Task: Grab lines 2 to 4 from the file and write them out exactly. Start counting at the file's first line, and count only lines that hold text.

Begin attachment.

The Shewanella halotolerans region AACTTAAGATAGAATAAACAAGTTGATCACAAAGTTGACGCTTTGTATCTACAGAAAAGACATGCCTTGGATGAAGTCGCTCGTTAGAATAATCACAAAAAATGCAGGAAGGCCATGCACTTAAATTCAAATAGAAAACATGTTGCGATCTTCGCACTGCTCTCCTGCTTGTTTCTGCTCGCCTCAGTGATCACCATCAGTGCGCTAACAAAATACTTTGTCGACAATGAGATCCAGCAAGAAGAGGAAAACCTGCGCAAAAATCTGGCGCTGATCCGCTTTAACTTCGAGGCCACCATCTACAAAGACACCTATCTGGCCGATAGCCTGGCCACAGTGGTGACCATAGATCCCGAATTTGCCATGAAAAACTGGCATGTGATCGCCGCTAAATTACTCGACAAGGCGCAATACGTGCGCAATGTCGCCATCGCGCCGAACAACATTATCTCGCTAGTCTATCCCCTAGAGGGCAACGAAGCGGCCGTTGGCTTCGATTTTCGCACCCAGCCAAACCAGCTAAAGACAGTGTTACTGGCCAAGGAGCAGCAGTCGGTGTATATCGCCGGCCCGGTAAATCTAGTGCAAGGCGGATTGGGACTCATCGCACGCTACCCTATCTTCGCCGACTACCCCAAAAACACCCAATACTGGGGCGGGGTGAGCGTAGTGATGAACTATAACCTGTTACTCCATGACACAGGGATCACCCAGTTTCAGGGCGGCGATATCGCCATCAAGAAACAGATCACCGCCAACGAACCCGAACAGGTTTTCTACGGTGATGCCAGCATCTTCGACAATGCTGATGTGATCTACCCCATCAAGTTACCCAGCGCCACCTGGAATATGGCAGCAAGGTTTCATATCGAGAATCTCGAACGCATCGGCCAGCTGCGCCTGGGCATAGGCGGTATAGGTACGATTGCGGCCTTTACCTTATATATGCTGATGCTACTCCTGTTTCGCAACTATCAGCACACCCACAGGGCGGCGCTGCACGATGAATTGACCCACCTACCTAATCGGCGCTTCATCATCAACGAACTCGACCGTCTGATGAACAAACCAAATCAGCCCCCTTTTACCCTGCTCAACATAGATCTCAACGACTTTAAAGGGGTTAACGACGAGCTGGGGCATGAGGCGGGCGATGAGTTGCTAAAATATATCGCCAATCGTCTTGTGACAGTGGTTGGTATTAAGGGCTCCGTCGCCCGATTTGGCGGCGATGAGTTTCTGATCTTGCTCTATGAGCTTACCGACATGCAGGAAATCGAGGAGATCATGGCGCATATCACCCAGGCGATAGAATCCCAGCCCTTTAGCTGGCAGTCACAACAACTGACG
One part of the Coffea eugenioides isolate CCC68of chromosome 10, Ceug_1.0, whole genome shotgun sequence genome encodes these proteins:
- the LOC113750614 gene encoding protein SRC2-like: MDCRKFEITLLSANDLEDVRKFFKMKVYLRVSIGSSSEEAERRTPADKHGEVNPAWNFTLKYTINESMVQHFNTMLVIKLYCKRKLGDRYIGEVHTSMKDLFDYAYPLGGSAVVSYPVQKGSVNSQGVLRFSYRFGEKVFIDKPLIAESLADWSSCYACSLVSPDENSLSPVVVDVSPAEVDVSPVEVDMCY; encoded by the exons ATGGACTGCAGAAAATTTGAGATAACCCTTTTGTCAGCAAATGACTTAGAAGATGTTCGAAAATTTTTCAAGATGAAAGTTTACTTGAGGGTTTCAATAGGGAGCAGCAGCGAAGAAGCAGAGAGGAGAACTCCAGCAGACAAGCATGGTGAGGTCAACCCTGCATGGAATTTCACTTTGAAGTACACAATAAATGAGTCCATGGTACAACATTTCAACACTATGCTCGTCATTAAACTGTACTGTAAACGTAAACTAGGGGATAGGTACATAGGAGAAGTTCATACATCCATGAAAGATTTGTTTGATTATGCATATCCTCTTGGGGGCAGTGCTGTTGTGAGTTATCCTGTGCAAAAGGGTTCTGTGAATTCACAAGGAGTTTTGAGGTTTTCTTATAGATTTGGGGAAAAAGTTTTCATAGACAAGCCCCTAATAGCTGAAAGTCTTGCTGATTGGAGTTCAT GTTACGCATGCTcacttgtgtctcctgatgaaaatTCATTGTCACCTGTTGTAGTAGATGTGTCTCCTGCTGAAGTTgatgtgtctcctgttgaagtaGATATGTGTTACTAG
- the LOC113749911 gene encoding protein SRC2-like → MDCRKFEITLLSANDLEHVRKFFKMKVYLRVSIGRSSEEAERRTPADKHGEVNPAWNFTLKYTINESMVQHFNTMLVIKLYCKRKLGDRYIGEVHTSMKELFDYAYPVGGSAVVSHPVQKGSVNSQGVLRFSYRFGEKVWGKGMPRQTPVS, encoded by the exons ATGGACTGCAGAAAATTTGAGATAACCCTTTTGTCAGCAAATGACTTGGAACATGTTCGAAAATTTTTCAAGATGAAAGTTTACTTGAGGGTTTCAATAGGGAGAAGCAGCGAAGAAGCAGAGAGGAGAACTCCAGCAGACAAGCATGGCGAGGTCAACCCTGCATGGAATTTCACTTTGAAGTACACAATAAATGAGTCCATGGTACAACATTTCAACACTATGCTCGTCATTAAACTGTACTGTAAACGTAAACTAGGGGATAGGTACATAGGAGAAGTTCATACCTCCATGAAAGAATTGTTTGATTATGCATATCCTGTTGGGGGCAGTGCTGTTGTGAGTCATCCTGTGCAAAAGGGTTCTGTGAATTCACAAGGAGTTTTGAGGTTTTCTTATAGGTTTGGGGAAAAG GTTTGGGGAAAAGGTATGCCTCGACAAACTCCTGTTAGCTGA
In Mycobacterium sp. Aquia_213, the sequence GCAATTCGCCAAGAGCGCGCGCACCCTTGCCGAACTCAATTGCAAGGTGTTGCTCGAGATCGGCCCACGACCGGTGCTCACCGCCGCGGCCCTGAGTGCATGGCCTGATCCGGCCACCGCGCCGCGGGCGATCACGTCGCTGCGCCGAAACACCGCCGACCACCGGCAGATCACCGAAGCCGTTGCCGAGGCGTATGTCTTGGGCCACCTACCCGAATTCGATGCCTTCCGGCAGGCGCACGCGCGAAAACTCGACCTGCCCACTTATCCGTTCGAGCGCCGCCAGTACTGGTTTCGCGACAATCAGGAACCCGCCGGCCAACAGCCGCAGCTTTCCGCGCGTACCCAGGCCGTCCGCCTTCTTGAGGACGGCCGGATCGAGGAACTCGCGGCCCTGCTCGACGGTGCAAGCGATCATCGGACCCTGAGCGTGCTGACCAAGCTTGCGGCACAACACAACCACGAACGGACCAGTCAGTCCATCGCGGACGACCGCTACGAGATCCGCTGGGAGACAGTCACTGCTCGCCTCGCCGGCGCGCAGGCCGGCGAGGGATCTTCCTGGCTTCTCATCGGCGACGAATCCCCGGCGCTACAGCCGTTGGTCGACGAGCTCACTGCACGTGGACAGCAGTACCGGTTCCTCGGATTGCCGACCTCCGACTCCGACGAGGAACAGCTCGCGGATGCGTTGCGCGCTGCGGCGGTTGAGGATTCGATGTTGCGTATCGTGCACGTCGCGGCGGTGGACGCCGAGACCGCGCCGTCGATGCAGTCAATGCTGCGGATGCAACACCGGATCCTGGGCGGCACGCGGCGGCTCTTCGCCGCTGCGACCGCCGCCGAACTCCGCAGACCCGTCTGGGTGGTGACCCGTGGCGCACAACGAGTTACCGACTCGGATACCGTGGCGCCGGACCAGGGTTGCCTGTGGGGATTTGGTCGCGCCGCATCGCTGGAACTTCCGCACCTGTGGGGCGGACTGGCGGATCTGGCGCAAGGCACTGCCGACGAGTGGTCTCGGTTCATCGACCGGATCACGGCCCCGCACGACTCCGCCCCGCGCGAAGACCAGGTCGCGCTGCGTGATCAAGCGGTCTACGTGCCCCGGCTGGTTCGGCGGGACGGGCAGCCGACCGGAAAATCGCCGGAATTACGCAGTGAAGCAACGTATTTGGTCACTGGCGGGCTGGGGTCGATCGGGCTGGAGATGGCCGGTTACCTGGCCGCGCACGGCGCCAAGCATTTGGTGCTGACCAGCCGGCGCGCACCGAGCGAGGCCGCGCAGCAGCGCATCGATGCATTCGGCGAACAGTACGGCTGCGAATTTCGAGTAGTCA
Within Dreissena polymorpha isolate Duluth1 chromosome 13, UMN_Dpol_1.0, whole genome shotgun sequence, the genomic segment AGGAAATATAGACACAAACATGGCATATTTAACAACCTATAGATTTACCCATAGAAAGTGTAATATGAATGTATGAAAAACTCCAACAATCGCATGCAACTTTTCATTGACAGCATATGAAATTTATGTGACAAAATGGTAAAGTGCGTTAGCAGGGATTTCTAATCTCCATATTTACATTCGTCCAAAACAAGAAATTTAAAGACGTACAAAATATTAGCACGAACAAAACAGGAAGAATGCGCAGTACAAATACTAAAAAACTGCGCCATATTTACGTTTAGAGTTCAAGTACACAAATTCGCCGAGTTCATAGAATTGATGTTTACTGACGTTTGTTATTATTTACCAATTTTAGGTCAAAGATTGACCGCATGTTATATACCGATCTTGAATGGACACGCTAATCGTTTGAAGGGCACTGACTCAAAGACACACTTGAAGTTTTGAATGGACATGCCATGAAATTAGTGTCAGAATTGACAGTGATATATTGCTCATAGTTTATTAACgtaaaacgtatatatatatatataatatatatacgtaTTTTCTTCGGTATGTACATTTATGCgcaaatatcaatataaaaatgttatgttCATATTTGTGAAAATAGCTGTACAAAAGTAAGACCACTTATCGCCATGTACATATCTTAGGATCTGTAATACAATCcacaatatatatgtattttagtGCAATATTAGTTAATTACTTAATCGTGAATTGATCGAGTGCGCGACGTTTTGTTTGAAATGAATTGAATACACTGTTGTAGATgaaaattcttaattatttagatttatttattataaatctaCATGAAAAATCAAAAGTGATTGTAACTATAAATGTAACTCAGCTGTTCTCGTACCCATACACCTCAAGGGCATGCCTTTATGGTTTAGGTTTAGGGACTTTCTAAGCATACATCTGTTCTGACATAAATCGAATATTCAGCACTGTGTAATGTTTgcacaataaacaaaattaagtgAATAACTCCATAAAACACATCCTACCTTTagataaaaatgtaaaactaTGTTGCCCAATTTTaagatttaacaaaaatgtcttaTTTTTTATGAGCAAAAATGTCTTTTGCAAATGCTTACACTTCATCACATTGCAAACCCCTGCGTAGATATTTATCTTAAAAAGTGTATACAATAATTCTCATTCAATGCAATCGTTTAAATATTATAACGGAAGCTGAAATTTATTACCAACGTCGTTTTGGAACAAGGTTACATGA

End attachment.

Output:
One part of the Coffea eugenioides isolate CCC68of chromosome 10, Ceug_1.0, whole genome shotgun sequence genome encodes these proteins:
- the LOC113750614 gene encoding protein SRC2-like: MDCRKFEITLLSANDLEDVRKFFKMKVYLRVSIGSSSEEAERRTPADKHGEVNPAWNFTLKYTINESMVQHFNTMLVIKLYCKRKLGDRYIGEVHTSMKDLFDYAYPLGGSAVVSYPVQKGSVNSQGVLRFSYRFGEKVFIDKPLIAESLADWSSCYACSLVSPDENSLSPVVVDVSPAEVDVSPVEVDMCY; encoded by the exons ATGGACTGCAGAAAATTTGAGATAACCCTTTTGTCAGCAAATGACTTAGAAGATGTTCGAAAATTTTTCAAGATGAAAGTTTACTTGAGGGTTTCAATAGGGAGCAGCAGCGAAGAAGCAGAGAGGAGAACTCCAGCAGACAAGCATGGTGAGGTCAACCCTGCATGGAATTTCACTTTGAAGTACACAATAAATGAGTCCATGGTACAACATTTCAACACTATGCTCGTCATTAAACTGTACTGTAAACGTAAACTAGGGGATAGGTACATAGGAGAAGTTCATACATCCATGAAAGATTTGTTTGATTATGCATATCCTCTTGGGGGCAGTGCTGTTGTGAGTTATCCTGTGCAAAAGGGTTCTGTGAATTCACAAGGAGTTTTGAGGTTTTCTTATAGATTTGGGGAAAAAGTTTTCATAGACAAGCCCCTAATAGCTGAAAGTCTTGCTGATTGGAGTTCAT GTTACGCATGCTcacttgtgtctcctgatgaaaatTCATTGTCACCTGTTGTAGTAGATGTGTCTCCTGCTGAAGTTgatgtgtctcctgttgaagtaGATATGTGTTACTAG
- the LOC113749911 gene encoding protein SRC2-like → MDCRKFEITLLSANDLEHVRKFFKMKVYLRVSIGRSSEEAERRTPADKHGEVNPAWNFTLKYTINESMVQHFNTMLVIKLYCKRKLGDRYIGEVHTSMKELFDYAYPVGGSAVVSHPVQKGSVNSQGVLRFSYRFGEKVWGKGMPRQTPVS, encoded by the exons ATGGACTGCAGAAAATTTGAGATAACCCTTTTGTCAGCAAATGACTTGGAACATGTTCGAAAATTTTTCAAGATGAAAGTTTACTTGAGGGTTTCAATAGGGAGAAGCAGCGAAGAAGCAGAGAGGAGAACTCCAGCAGACAAGCATGGCGAGGTCAACCCTGCATGGAATTTCACTTTGAAGTACACAATAAATGAGTCCATGGTACAACATTTCAACACTATGCTCGTCATTAAACTGTACTGTAAACGTAAACTAGGGGATAGGTACATAGGAGAAGTTCATACCTCCATGAAAGAATTGTTTGATTATGCATATCCTGTTGGGGGCAGTGCTGTTGTGAGTCATCCTGTGCAAAAGGGTTCTGTGAATTCACAAGGAGTTTTGAGGTTTTCTTATAGGTTTGGGGAAAAG GTTTGGGGAAAAGGTATGCCTCGACAAACTCCTGTTAGCTGA